Three-Dimensional Modeling with Application
to Long-Range Artillery -Satellite
and Planet Orbits
The path of a projectile that returns
to Earth is thought of as a portion of an orbit, a sub-orbit. At a sufficiently
high altitude and given appropriate initial velocity, the projectile path can have
the appearance of a spiraling near elliptic shape that may circumnavigate, orbit,
the globe many times before returning to Earth.
In the absence of an atmosphere the path of an orbiting body is governed by gravitational
attractions and can closely approach the shape of a ellipse or circle and may be
treated analytically as such.
Analytic determination of the velocity and position of a body subject to gravitational
attraction, which is presumed to be moving along an elliptical path, turns out to
be a tough problem that has required either the use of an infinite series or iterative
numerical methods for solution.
The approach of numerical modeling with a spreadsheet that is taken in this topic,
does not explicitly encounter that problem, does not require the path to be elliptic
and the presence of Earth's atmosphere can be included in the model.
For an orbit that is decaying in the atmosphere see next:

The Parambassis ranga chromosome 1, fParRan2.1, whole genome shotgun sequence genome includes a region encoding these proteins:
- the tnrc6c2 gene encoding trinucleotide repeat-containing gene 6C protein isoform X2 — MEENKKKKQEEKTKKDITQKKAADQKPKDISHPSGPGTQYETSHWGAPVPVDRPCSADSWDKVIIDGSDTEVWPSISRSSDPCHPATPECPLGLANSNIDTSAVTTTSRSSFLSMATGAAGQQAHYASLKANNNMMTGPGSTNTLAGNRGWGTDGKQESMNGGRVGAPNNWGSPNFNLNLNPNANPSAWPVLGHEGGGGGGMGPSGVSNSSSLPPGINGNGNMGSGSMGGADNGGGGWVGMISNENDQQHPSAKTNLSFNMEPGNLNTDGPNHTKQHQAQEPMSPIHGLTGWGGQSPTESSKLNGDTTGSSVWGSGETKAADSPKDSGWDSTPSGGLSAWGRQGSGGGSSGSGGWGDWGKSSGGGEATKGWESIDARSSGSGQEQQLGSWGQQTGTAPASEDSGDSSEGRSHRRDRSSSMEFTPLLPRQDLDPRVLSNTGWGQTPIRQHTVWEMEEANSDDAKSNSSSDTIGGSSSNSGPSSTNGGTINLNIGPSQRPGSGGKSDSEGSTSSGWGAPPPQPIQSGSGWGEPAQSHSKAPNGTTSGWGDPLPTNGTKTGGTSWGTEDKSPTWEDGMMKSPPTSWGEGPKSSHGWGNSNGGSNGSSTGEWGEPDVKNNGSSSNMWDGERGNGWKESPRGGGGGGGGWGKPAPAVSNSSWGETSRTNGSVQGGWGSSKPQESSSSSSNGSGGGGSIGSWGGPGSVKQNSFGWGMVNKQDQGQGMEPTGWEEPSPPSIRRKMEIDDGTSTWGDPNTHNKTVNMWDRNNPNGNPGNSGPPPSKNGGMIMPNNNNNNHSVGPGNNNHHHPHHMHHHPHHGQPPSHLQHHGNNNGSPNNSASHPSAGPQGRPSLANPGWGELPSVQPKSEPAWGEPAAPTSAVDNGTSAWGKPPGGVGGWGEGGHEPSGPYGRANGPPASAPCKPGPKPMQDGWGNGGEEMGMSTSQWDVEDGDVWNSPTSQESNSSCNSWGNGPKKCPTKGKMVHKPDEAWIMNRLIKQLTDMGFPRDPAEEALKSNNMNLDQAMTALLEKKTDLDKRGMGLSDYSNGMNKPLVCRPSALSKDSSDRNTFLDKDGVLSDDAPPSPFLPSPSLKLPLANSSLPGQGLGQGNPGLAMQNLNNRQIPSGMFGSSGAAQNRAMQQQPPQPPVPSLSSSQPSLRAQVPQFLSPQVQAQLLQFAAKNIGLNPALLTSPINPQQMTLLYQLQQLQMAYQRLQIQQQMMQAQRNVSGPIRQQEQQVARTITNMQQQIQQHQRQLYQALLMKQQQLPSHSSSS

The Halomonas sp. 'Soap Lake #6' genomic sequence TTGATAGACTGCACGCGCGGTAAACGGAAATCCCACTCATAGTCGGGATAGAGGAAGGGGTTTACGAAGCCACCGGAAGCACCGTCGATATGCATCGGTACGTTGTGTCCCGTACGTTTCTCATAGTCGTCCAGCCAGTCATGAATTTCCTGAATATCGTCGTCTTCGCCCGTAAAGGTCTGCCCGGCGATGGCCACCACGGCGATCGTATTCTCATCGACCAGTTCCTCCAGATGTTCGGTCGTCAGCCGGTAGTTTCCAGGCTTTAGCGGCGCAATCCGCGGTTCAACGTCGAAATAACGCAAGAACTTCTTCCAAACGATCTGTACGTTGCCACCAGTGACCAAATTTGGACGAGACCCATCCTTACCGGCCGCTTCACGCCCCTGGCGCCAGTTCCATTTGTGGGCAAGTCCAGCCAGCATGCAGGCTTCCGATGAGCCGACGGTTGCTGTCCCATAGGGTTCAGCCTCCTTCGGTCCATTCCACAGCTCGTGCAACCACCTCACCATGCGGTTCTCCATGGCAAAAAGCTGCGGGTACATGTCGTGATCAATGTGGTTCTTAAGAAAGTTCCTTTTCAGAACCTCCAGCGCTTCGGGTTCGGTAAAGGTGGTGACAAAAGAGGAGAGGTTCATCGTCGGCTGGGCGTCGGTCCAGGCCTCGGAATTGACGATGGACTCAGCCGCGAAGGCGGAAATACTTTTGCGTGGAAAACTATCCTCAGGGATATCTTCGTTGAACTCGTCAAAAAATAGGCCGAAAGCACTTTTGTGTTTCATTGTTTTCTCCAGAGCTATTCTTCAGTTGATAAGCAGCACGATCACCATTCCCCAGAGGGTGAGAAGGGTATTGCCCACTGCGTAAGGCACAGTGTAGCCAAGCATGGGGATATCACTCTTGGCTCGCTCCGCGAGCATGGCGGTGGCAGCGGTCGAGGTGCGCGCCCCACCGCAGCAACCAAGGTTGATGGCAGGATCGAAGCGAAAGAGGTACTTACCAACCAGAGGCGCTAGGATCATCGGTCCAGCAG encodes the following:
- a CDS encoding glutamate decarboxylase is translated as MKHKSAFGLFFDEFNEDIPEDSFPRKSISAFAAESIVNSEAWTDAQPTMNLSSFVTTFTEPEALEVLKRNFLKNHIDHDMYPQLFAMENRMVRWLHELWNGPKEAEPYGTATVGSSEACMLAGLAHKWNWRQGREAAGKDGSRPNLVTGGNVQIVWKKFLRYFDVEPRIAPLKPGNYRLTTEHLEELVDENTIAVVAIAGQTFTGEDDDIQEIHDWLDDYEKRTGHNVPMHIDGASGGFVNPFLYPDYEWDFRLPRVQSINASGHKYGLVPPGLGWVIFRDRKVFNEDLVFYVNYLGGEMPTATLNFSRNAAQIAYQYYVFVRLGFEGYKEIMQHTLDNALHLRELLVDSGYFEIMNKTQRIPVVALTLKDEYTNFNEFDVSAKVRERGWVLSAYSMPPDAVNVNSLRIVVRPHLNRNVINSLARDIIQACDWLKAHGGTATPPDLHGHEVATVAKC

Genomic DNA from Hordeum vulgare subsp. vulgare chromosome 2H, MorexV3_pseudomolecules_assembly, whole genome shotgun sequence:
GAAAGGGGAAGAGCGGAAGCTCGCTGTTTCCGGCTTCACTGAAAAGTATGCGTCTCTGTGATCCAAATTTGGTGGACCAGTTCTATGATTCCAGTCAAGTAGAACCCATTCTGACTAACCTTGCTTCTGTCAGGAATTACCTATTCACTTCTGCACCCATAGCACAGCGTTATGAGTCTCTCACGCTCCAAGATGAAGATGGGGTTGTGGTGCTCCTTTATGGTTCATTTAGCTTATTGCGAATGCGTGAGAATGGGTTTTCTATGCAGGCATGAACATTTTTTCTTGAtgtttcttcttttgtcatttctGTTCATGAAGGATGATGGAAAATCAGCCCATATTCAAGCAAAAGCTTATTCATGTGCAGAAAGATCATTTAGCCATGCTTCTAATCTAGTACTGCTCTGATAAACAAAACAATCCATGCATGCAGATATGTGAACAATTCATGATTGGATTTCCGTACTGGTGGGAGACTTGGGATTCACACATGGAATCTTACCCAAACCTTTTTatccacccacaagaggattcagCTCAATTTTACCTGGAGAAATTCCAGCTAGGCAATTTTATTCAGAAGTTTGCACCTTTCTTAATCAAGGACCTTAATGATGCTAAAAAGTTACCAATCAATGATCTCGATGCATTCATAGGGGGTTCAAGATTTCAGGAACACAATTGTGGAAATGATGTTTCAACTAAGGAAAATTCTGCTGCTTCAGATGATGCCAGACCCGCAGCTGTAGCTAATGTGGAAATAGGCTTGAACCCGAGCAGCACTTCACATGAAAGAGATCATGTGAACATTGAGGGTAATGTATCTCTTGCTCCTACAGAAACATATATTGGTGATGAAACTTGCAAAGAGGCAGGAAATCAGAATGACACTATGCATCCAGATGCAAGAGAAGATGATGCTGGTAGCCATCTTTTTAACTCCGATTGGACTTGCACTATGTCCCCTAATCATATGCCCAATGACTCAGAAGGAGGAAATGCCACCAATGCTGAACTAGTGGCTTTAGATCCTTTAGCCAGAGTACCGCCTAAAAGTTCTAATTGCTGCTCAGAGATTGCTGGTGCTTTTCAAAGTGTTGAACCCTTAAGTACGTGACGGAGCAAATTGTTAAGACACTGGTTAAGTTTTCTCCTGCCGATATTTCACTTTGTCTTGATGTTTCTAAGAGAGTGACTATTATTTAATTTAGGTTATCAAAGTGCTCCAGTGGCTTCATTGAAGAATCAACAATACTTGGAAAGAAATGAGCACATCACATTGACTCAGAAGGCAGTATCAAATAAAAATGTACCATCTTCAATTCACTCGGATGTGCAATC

A plot of the object's altitude versus time is seen
The Earth is Not Spherical
The World Geodetic System,
WGS, describes Earth in terms
of a Coordinate Frame, a Reference Ellipsoid for its surface and a Geoid, (gravitational
equipotential surface), that defines nominal sea level.
The dawn of long range missiles and satellites in the fifties sparked intense efforts
to refine the WGS that continue today. The now quite familiar GPS, Global Positioning
System, employs WGS 84. There was a major revision to WGS 84 in 1996, Earth Gravitational
Model 96, or
The precision that the WGS provides does not add to the level of understanding of motion
in orbits and sub orbits that HOM provides and its implementation requirements
are beyond HOM's resources.
HOM models the Earth as Spherical.
Distances on a Spherical Earth
Point-to-point distances in a city are adequately represented
as straight-line distances as measured by a surveyor's chain, a flat Earth is presumed.
Over the horizon distances generally employ
great circle distance.
The usual assumption is that the two points are on the surface of a spherical earth
at the same altitude. Intercontinental air flights will usually employ
a great circle route. Given the coordinates of two points, latitude, longitude